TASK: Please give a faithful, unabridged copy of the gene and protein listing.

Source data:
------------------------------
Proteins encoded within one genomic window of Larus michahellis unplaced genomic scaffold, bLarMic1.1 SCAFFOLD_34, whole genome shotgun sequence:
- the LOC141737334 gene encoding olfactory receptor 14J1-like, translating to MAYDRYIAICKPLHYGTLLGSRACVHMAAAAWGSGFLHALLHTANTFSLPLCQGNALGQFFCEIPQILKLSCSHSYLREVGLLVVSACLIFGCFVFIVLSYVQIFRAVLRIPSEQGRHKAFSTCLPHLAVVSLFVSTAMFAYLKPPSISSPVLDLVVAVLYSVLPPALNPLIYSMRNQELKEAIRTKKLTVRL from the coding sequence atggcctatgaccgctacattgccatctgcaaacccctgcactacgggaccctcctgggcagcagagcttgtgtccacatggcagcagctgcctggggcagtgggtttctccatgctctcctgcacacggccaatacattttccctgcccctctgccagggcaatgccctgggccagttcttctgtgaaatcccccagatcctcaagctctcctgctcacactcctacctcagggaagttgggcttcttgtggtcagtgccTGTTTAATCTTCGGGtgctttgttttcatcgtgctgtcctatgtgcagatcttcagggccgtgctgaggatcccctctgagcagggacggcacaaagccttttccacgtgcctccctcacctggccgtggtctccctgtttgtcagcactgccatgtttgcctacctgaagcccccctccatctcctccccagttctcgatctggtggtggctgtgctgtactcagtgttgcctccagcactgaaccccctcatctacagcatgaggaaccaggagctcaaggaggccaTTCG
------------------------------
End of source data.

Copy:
Proteins encoded within one genomic window of Larus michahellis unplaced genomic scaffold, bLarMic1.1 SCAFFOLD_34, whole genome shotgun sequence:
- the LOC141737334 gene encoding olfactory receptor 14J1-like, translating to MAYDRYIAICKPLHYGTLLGSRACVHMAAAAWGSGFLHALLHTANTFSLPLCQGNALGQFFCEIPQILKLSCSHSYLREVGLLVVSACLIFGCFVFIVLSYVQIFRAVLRIPSEQGRHKAFSTCLPHLAVVSLFVSTAMFAYLKPPSISSPVLDLVVAVLYSVLPPALNPLIYSMRNQELKEAIRTKKLTVRL from the coding sequence atggcctatgaccgctacattgccatctgcaaacccctgcactacgggaccctcctgggcagcagagcttgtgtccacatggcagcagctgcctggggcagtgggtttctccatgctctcctgcacacggccaatacattttccctgcccctctgccagggcaatgccctgggccagttcttctgtgaaatcccccagatcctcaagctctcctgctcacactcctacctcagggaagttgggcttcttgtggtcagtgccTGTTTAATCTTCGGGtgctttgttttcatcgtgctgtcctatgtgcagatcttcagggccgtgctgaggatcccctctgagcagggacggcacaaagccttttccacgtgcctccctcacctggccgtggtctccctgtttgtcagcactgccatgtttgcctacctgaagcccccctccatctcctccccagttctcgatctggtggtggctgtgctgtactcagtgttgcctccagcactgaaccccctcatctacagcatgaggaaccaggagctcaaggaggccaTTCG